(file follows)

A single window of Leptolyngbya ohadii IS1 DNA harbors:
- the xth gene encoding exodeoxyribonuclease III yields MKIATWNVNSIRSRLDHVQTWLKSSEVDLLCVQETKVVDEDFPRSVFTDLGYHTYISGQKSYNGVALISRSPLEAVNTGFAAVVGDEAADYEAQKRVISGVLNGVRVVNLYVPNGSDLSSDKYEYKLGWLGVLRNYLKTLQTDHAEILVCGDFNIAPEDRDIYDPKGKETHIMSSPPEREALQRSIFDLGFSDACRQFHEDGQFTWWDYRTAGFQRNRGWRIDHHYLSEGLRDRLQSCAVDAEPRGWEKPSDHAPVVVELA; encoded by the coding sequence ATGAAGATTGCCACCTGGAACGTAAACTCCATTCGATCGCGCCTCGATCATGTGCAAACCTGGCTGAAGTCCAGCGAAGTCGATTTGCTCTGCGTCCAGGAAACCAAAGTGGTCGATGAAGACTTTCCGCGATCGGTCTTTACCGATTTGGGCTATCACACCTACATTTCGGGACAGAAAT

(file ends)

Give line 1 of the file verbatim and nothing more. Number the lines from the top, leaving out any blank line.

A single window of Leptolyngbya ohadii IS1 DNA harbors: